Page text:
A small regional weekly, The River Journal, features a column on politics by Montana state senator Jim Elliott in its December 8-17 issue. Under the headline 'Corporations and Democracy,' Elliott gives a capsule history of corporations from the 1600s to the present, emphasizing the historical novelty of the 'personhood' of the corporation, and the departure from their traditional role of fulfilling a public good that neither government nor individuals could easily provide. His concluding message speaks well to both conservatives and progressives:

Today we have a world governed not by nations, but by
international trade agreements drafted by international
corporations, governed by international corporations, with
international trade disputes adjudicated by international
corporations. None of these corporations, by the way, was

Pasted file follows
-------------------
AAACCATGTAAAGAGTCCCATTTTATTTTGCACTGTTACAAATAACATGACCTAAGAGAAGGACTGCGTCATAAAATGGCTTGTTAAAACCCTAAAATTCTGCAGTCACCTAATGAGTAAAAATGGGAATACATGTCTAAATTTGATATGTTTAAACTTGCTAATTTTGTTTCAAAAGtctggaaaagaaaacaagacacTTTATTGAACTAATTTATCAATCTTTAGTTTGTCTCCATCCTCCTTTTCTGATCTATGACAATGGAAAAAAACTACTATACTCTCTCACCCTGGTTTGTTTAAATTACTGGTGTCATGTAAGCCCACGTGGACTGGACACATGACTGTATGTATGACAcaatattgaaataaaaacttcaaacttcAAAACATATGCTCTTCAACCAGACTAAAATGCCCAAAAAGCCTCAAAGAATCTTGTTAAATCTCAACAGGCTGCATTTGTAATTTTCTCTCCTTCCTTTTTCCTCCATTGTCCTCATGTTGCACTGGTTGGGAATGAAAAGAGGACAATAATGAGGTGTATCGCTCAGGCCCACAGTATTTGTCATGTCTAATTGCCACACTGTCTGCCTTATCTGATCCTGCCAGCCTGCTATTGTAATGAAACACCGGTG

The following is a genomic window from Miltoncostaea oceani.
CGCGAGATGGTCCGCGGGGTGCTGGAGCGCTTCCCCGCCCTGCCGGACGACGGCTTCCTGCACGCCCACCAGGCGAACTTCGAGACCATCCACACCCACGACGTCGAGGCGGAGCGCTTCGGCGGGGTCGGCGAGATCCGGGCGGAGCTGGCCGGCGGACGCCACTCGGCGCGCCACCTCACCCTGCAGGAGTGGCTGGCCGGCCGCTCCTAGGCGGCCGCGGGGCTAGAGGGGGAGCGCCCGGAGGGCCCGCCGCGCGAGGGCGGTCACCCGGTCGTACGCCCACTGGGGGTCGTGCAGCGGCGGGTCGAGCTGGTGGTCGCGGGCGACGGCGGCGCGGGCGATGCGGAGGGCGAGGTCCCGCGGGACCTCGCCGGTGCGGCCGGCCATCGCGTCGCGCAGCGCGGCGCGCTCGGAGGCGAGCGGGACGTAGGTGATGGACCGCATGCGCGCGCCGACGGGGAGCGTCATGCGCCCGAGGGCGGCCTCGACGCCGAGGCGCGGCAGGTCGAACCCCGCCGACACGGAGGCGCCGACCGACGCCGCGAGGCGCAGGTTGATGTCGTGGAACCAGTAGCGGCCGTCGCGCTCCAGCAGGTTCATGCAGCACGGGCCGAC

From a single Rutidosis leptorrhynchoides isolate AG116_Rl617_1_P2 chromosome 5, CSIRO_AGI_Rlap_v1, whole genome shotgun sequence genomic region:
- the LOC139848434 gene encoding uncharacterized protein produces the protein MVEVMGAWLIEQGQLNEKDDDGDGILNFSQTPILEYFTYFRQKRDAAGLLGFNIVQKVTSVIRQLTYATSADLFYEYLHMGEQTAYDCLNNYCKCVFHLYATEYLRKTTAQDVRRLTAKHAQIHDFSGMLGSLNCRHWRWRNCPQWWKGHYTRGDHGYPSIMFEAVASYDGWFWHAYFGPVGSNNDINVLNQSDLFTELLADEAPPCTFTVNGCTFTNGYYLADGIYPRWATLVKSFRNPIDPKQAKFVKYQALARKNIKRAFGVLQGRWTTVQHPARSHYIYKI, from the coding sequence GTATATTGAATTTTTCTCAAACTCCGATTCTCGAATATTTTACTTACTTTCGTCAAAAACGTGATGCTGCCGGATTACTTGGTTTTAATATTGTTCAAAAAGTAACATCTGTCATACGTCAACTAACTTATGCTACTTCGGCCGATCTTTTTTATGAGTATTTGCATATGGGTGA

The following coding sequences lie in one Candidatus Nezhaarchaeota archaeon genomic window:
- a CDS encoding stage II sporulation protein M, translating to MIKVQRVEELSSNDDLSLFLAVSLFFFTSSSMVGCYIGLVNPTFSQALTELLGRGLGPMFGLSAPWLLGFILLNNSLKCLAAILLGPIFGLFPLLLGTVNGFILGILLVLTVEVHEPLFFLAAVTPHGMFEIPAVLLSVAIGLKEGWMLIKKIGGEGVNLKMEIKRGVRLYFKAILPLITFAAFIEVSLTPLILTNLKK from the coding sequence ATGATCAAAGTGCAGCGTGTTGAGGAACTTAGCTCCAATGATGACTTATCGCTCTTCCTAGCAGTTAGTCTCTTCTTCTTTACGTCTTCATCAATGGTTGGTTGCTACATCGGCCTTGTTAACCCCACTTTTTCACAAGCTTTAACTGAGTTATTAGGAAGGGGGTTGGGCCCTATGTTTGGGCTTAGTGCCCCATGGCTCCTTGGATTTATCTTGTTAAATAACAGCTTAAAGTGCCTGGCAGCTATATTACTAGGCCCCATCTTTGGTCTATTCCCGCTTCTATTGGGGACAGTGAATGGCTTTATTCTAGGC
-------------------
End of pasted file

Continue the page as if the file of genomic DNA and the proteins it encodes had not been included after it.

voted into power by you or me. Our elected representatives
have ceded control of our lives and livelihoods in the name
of 'world trade.' I believe it is time that elected governments
resumed control of our destinies. At least you can fire them
if you don't like what they do.

These themes of responsibility, accountability and a muscular democratic nationalism are vitally important to progressives and true conservatives alike. A political movement that made them its centerpiece could draw on support from both the left and the right.


christian_left said...